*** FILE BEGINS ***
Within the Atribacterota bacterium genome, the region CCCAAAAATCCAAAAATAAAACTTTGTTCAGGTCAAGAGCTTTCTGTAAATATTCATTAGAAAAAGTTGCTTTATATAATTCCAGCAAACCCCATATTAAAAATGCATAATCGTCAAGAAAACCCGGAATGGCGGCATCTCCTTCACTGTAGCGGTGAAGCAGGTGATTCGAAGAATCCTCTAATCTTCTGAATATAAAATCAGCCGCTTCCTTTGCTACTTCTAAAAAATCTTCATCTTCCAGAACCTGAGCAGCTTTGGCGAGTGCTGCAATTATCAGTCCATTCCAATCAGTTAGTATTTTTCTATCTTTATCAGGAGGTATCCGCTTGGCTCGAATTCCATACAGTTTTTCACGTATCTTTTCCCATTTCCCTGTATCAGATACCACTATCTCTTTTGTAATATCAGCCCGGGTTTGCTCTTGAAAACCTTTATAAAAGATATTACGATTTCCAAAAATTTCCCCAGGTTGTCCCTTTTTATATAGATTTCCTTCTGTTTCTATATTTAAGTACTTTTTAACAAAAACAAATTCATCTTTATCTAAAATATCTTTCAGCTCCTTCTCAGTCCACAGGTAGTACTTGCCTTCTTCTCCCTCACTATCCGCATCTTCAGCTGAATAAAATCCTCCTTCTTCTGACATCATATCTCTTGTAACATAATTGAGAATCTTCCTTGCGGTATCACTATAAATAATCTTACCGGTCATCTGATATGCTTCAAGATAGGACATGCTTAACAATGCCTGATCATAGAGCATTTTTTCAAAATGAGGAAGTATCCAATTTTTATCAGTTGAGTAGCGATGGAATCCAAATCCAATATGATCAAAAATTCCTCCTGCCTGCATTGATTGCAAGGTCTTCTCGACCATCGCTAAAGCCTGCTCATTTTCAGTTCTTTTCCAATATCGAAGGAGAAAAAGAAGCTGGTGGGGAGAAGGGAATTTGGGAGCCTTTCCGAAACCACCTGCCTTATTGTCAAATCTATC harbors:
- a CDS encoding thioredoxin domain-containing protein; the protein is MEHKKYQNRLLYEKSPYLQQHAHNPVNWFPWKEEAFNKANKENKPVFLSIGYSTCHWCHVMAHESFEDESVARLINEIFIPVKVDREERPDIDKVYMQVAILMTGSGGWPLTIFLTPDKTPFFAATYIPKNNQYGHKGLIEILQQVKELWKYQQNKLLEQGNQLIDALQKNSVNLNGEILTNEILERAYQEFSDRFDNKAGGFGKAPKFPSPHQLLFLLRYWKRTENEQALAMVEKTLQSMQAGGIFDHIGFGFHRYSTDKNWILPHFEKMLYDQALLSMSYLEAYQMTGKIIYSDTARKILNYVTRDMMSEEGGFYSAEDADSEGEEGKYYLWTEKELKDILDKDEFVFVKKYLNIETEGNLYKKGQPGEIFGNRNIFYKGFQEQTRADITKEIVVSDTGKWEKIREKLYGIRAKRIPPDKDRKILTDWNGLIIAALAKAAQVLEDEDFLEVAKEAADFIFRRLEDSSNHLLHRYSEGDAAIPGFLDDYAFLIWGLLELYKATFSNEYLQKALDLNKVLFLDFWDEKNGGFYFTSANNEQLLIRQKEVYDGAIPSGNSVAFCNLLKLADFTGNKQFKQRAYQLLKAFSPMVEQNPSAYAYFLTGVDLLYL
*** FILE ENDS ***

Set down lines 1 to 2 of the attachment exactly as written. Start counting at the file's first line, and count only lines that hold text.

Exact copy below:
Within the Atribacterota bacterium genome, the region CCCAAAAATCCAAAAATAAAACTTTGTTCAGGTCAAGAGCTTTCTGTAAATATTCATTAGAAAAAGTTGCTTTATATAATTCCAGCAAACCCCATATTAAAAATGCATAATCGTCAAGAAAACCCGGAATGGCGGCATCTCCTTCACTGTAGCGGTGAAGCAGGTGATTCGAAGAATCCTCTAATCTTCTGAATATAAAATCAGCCGCTTCCTTTGCTACTTCTAAAAAATCTTCATCTTCCAGAACCTGAGCAGCTTTGGCGAGTGCTGCAATTATCAGTCCATTCCAATCAGTTAGTATTTTTCTATCTTTATCAGGAGGTATCCGCTTGGCTCGAATTCCATACAGTTTTTCACGTATCTTTTCCCATTTCCCTGTATCAGATACCACTATCTCTTTTGTAATATCAGCCCGGGTTTGCTCTTGAAAACCTTTATAAAAGATATTACGATTTCCAAAAATTTCCCCAGGTTGTCCCTTTTTATATAGATTTCCTTCTGTTTCTATATTTAAGTACTTTTTAACAAAAACAAATTCATCTTTATCTAAAATATCTTTCAGCTCCTTCTCAGTCCACAGGTAGTACTTGCCTTCTTCTCCCTCACTATCCGCATCTTCAGCTGAATAAAATCCTCCTTCTTCTGACATCATATCTCTTGTAACATAATTGAGAATCTTCCTTGCGGTATCACTATAAATAATCTTACCGGTCATCTGATATGCTTCAAGATAGGACATGCTTAACAATGCCTGATCATAGAGCATTTTTTCAAAATGAGGAAGTATCCAATTTTTATCAGTTGAGTAGCGATGGAATCCAAATCCAATATGATCAAAAATTCCTCCTGCCTGCATTGATTGCAAGGTCTTCTCGACCATCGCTAAAGCCTGCTCATTTTCAGTTCTTTTCCAATATCGAAGGAGAAAAAGAAGCTGGTGGGGAGAAGGGAATTTGGGAGCCTTTCCGAAACCACCTGCCTTATTGTCAAATCTATC harbors:
- a CDS encoding thioredoxin domain-containing protein; the protein is MEHKKYQNRLLYEKSPYLQQHAHNPVNWFPWKEEAFNKANKENKPVFLSIGYSTCHWCHVMAHESFEDESVARLINEIFIPVKVDREERPDIDKVYMQVAILMTGSGGWPLTIFLTPDKTPFFAATYIPKNNQYGHKGLIEILQQVKELWKYQQNKLLEQGNQLIDALQKNSVNLNGEILTNEILERAYQEFSDRFDNKAGGFGKAPKFPSPHQLLFLLRYWKRTENEQALAMVEKTLQSMQAGGIFDHIGFGFHRYSTDKNWILPHFEKMLYDQALLSMSYLEAYQMTGKIIYSDTARKILNYVTRDMMSEEGGFYSAEDADSEGEEGKYYLWTEKELKDILDKDEFVFVKKYLNIETEGNLYKKGQPGEIFGNRNIFYKGFQEQTRADITKEIVVSDTGKWEKIREKLYGIRAKRIPPDKDRKILTDWNGLIIAALAKAAQVLEDEDFLEVAKEAADFIFRRLEDSSNHLLHRYSEGDAAIPGFLDDYAFLIWGLLELYKATFSNEYLQKALDLNKVLFLDFWDEKNGGFYFTSANNEQLLIRQKEVYDGAIPSGNSVAFCNLLKLADFTGNKQFKQRAYQLLKAFSPMVEQNPSAYAYFLTGVDLLYL